Sharjah Art Foundation (SAF) has announced that Monir Shahroudy Farmanfarmaian’s artwork Khayyam Fountain is now on view at Al Hamriyah Studios in Sharjah. Khayyam Fountain is one of the artist’s most ambitious realised projects, where she draws inspiration from the polymath Omar Khayyam, known for his work on cubic equations, his influence on the development of the Persian calendar as well as his poetry, widely translated into English as the Rubáiyát.
In her homage, Farmanfarmaian interleaves multi-sided shapes — triangles, pentagons and hexagons — to form a tower that rotates precipitously above a hollow base, creating varied refractions of light at different times of the day. The form of the fountain evokes the metaphor of water as a constant fount of life.
“Presenting this work in Al Hamriyah Studios has particular significance as it is the site of the artist’s final retrospective during her lifetime, organised by the Foundation in 2019,” said SAF Director Hoor Al Qasimi.
“The long-term installation of Khayyam Fountain commemorates Farmanfarmaian’s significant and influential artistic practice and reflects the Foundation’s commitment to providing a platform for artists from the MENASA region.
“It’s prominent and central location in Al Hamriyah Studios makes it accessible year-round to the local and international audiences that take part in the Foundation’s exhibitions, public programmes and residences, and we are looking forward to the work becoming a long-term fixture for the public to experience and enjoy.”
Admission to Al Hamriyah Studios is free. The last major installation to be completed by the artist, Khayyam Fountain was commissioned by Bruges Triennial 2018: Liquid City, Belgium. On long-term loan to SAF, it finds its initial home in Al Hamriyah Studios where the artists’s final retrospective, Monir Shahroudy Farmanfarmaian: Sunset, Sunrise, co-curated by Al Qasimi, was presented (Oct. 12 – Dec. 28, 2019) in collaboration with the Irish Museum of Modern Art (IMMA), Ireland. Sunset, Sunrise was first presented at IMMA from August 10 - November 25, 2018, and was co-curated by Rachel Thomas (Senior Curator, Head of Exhibitions, IMMA) and Al Qasimi.
In a career of over nearly six decades, Farmanfarmaian fashioned luminous abstract sculptures and drawings from glass, mosaic, paper and fabric. Fusing her interests in geometry, Sufism and Islamic architecture, her primary experiments were with pattern, colour and repetition. The result is a kaleidoscopic body of abstract works that brings together her interest in minimalism and the craftsmanship of sixteenth century glass and mosaic sculpting in Iran.
SAF Senior Curator and Director of Collections Omar Kholeif said that “Khayyam Fountain is an installation that captures the imagination with its complexity, specifically its ethereal interplay with light, and was one of Farmanfarmaian’s most ambitious artworks. “In Sharjah, it is given a new lease of life. Surrounded by windows, beams of light activate the artwork’s myriad glass formations, its tessellating forms change with the day, revealing Farmanfarmaian’s passion of turning glass into an active and animate material — a form of cinema.”
The distinguished career of Farmanfarmaian (1922–2019) spanned more than six decades. She explored the repetition of patterns and forms in Islamic art and architecture to form colourful motifs.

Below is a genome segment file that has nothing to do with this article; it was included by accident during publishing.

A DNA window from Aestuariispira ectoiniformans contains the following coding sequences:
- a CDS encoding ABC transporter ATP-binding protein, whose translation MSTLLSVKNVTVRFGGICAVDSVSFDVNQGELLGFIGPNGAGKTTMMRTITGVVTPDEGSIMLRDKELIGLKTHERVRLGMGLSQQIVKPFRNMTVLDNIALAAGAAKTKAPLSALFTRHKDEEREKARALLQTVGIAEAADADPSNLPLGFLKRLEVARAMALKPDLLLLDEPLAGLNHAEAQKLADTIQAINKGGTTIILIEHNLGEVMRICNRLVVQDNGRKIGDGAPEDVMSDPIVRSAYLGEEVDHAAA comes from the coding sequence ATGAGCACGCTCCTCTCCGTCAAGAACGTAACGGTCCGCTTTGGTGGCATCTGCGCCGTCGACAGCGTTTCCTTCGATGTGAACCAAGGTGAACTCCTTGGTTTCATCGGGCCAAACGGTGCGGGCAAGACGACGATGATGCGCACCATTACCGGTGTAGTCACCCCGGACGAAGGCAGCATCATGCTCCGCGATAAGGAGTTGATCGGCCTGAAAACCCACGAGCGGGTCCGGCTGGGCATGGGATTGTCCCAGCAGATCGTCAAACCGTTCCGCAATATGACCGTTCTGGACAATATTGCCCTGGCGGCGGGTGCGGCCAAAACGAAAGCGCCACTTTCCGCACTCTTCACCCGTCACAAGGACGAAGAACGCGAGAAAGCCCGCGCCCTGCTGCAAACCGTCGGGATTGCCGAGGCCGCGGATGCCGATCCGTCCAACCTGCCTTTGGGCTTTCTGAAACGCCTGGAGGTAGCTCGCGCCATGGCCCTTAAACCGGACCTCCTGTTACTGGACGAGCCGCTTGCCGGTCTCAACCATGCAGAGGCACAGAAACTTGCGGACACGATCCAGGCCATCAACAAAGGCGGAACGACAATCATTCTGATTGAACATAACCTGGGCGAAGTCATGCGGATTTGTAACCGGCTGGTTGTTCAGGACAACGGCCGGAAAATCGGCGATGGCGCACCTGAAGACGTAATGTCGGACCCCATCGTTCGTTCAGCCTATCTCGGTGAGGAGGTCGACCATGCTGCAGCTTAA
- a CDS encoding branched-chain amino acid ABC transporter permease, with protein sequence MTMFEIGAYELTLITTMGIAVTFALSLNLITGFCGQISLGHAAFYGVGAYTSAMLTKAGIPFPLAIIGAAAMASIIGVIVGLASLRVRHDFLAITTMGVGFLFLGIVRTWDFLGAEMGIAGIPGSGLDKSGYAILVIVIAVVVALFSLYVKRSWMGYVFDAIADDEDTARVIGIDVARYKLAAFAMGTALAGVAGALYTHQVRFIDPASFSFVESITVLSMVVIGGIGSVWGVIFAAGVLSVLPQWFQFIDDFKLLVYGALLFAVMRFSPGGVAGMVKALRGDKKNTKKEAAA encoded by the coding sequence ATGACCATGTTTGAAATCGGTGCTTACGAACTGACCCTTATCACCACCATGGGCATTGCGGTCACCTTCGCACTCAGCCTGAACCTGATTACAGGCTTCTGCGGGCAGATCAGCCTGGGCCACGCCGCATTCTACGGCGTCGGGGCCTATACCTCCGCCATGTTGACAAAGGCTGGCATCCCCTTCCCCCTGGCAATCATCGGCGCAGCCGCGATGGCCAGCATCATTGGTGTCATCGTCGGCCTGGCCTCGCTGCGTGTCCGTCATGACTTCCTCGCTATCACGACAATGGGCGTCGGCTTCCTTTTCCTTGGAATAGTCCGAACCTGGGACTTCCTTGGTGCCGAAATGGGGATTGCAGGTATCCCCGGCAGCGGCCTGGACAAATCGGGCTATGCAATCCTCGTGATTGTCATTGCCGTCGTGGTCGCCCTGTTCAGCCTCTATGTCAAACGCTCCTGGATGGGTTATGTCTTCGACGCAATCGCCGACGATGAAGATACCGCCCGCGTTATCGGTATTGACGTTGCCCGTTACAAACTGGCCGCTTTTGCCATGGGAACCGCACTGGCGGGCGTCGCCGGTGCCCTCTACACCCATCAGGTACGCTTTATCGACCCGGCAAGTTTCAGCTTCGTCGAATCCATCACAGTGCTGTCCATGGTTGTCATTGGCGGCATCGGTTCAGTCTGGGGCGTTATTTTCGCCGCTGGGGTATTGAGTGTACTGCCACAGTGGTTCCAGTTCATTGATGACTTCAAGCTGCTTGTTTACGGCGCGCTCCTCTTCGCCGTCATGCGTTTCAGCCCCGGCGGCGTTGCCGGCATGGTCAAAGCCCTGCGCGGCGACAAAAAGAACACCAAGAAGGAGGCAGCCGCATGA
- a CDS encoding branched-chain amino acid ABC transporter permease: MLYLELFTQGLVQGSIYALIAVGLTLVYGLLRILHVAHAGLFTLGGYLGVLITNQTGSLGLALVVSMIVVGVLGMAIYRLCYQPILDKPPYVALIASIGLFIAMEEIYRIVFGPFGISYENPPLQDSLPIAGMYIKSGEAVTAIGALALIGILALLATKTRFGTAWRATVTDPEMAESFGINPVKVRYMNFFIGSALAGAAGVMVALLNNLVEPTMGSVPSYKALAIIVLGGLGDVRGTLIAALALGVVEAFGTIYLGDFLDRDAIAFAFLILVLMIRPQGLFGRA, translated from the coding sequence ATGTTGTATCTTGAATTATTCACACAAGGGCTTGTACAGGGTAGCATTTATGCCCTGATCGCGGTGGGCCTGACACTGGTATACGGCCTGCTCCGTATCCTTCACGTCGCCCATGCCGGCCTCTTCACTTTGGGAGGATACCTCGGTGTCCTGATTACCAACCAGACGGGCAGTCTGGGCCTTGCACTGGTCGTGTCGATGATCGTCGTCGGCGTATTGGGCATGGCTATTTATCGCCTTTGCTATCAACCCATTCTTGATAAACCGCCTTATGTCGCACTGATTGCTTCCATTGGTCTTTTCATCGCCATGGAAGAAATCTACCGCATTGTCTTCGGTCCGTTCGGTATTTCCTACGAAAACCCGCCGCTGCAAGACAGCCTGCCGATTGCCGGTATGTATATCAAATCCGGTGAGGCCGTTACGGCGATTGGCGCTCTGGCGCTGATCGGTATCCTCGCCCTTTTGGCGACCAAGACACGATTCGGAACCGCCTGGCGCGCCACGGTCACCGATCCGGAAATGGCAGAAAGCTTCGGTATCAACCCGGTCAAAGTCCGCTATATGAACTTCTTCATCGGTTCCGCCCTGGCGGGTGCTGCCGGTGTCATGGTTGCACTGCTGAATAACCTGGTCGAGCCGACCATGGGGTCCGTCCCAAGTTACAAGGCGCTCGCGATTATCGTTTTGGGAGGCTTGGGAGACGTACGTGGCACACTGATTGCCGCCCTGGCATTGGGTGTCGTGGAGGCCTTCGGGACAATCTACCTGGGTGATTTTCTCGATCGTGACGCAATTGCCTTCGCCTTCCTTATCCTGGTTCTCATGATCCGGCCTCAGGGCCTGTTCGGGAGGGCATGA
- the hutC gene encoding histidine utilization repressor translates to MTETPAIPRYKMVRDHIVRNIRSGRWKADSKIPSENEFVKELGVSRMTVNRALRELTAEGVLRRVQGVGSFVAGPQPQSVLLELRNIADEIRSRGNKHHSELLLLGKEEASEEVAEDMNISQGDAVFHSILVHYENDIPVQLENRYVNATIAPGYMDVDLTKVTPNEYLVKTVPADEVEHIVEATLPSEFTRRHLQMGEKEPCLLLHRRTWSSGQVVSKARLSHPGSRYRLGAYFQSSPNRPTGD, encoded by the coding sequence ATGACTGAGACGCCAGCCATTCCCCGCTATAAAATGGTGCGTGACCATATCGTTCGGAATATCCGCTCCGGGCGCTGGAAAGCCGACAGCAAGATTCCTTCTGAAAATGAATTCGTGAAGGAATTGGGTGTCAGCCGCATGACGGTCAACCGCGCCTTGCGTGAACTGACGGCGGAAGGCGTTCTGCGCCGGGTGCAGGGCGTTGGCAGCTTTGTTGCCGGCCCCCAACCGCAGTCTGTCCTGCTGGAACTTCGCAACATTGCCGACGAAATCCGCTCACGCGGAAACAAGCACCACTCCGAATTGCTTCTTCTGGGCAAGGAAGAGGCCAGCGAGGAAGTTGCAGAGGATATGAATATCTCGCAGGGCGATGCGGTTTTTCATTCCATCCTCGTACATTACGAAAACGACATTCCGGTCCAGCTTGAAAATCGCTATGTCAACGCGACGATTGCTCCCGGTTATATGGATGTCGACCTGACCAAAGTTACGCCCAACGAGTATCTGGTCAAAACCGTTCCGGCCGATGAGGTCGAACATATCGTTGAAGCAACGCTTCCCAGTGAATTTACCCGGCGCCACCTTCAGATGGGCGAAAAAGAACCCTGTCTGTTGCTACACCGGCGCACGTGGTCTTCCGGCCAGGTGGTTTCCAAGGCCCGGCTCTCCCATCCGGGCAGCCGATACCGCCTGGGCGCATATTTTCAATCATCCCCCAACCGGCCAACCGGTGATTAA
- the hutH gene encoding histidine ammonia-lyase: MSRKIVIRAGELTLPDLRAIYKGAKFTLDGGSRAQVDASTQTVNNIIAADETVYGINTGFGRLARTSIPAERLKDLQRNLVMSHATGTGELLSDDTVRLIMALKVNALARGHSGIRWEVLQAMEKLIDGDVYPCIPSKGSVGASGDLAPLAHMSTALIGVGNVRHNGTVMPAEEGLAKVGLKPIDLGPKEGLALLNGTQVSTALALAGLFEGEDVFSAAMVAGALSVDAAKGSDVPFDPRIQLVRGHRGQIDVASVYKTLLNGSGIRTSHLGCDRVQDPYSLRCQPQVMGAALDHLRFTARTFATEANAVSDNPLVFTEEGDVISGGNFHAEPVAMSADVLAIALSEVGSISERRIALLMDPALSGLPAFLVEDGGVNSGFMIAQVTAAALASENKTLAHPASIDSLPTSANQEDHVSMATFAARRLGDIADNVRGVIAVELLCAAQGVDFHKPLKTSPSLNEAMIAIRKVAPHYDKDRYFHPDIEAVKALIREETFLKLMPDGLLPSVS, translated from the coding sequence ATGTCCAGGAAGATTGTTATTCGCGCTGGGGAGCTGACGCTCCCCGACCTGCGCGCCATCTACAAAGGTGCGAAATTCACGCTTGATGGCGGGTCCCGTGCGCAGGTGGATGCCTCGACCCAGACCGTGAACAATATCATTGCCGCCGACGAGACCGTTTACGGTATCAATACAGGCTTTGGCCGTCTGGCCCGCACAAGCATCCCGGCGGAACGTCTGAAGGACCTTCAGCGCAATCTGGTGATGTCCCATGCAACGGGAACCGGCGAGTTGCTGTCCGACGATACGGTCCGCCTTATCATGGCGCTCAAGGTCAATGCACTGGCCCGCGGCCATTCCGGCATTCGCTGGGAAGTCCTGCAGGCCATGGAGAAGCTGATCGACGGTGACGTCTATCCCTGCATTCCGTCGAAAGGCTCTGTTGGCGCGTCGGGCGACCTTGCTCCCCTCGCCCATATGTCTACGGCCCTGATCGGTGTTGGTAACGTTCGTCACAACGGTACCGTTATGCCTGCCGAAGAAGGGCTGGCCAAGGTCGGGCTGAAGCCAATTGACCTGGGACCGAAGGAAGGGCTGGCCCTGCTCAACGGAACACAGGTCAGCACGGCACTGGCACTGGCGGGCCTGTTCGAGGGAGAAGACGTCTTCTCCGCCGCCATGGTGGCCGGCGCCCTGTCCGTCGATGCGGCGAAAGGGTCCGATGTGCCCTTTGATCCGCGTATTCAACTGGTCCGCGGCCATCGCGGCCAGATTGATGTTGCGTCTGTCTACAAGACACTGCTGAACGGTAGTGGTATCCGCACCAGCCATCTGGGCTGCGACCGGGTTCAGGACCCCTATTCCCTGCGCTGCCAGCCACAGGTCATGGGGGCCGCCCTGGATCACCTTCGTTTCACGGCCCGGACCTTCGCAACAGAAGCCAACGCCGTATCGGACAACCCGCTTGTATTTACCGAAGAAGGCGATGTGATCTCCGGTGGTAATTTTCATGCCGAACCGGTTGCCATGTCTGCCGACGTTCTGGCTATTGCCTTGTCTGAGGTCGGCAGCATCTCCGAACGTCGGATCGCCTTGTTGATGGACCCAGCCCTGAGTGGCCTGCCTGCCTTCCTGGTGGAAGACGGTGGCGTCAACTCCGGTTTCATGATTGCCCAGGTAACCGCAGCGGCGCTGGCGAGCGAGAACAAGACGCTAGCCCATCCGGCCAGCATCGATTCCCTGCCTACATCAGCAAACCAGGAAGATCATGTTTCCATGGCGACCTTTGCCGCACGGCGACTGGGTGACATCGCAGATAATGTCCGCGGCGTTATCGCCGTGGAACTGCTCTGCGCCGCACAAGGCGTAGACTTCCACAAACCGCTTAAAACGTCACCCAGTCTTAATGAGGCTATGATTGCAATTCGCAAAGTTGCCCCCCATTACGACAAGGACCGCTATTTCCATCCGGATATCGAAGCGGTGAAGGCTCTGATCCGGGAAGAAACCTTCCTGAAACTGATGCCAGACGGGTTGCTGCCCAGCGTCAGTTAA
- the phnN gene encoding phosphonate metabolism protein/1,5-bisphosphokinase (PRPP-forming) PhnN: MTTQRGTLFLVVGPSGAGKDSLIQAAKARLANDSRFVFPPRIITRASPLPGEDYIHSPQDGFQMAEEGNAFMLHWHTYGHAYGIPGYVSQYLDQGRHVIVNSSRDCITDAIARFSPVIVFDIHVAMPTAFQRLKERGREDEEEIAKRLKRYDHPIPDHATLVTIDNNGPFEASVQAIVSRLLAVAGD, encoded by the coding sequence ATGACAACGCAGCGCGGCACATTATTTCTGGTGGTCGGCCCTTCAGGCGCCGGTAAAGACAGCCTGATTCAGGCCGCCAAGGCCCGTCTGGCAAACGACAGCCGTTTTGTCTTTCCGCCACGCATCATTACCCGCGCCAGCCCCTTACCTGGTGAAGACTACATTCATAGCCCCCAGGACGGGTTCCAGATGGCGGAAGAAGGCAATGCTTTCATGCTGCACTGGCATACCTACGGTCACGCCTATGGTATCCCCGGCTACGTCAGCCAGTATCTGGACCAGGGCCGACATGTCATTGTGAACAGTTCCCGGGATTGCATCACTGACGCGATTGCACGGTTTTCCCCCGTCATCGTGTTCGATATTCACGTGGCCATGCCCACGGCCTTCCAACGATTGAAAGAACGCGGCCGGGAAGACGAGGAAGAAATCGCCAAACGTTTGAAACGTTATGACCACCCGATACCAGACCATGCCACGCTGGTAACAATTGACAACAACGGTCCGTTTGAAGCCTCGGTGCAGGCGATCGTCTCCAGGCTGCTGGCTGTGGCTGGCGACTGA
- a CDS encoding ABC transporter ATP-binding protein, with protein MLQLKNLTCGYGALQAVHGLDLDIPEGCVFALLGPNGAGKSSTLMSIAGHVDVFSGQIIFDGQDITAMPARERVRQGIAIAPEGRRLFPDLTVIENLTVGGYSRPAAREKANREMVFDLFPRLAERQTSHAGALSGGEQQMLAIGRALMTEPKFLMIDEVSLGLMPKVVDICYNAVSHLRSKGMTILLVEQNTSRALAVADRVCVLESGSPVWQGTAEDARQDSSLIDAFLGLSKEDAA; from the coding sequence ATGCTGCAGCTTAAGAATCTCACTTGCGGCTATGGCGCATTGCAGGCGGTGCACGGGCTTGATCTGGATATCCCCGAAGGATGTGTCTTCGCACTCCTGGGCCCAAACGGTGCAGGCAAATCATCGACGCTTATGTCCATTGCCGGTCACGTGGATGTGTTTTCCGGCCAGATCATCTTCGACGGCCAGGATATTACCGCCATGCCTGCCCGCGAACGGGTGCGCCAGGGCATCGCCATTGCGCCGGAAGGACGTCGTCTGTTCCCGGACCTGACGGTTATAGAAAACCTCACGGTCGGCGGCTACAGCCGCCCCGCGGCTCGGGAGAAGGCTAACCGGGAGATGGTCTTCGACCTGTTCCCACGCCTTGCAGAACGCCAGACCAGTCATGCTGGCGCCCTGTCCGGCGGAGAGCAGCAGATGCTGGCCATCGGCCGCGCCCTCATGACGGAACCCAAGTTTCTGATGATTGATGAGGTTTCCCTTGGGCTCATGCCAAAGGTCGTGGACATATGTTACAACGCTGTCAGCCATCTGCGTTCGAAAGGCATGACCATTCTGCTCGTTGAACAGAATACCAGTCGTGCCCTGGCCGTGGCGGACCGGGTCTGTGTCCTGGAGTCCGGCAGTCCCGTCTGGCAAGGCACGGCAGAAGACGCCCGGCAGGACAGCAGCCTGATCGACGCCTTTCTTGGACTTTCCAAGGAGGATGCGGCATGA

She is noted for having been one of the most prominent Iranian artists of the contemporary period, and she was the first artist to achieve an artistic practice that weds geometric patterns and cut-glass mosaic techniques (Aina-kari) of her Iranian heritage, with the rhythms of modern Western geometric abstraction. By striving to mix Iranian influences and the tradition of mirror artwork with artistic practices outside of strictly Iranian culture, she offered a new way of looking at ancient aesthetic elements, using tools that were not limited to a particular geography. Farmanfarmaian was able to express a cyclical conception of spirituality, space and balance in her mosaics.
Besides her mirror work, she is also known for her paintings, drawings and textile designs. She was born in Qazvin, Iran, in 1924. She moved to New York in 1945 to study art and fashion, and during her time there, she formed friendships with fellow artists such as Frank Stella and Andy Warhol. In 1957, she returned to Iran; however, after the Iranian Revolution of 1979, she found herself exiled to New York. She was able to return to Iran in 2004, where she regained her place in the Iranian art scene. Her work can be found in the collections of the Metropolitan Museum of Art, New York; Tehran Museum of Contemporary Art; Museum of Contemporary Art, Tokyo and Sharjah Art Foundation. In 2018, The Monir Museum opened in Tehran as the first solo museum in Iran. Khayyam (1048 – 1131) was a Persian polymath, mathematician, astronomer, philosopher and poet. He was born in Nishapur, in northeastern Iran, and was contemporary with the rule of the Seljuks around the time of the First Crusade.
As a mathematician, he is most notable for his work on the classification and solution of cubic equations, where he provided geometric solutions.
As an astronomer, he designed the Jalali calendar, a solar calendar with a very precise 33-year intercalation cycle that provided the basis for the Persian calendar still in use after nearly a millennium. His poetry became widely known to the English-reading world in a translation by Edward FitzGerald (Rubaiyat of Omar Khayyam, 1859), which enjoyed great success in the Orientalism of the fin de siecle.
From the Gulf Today website.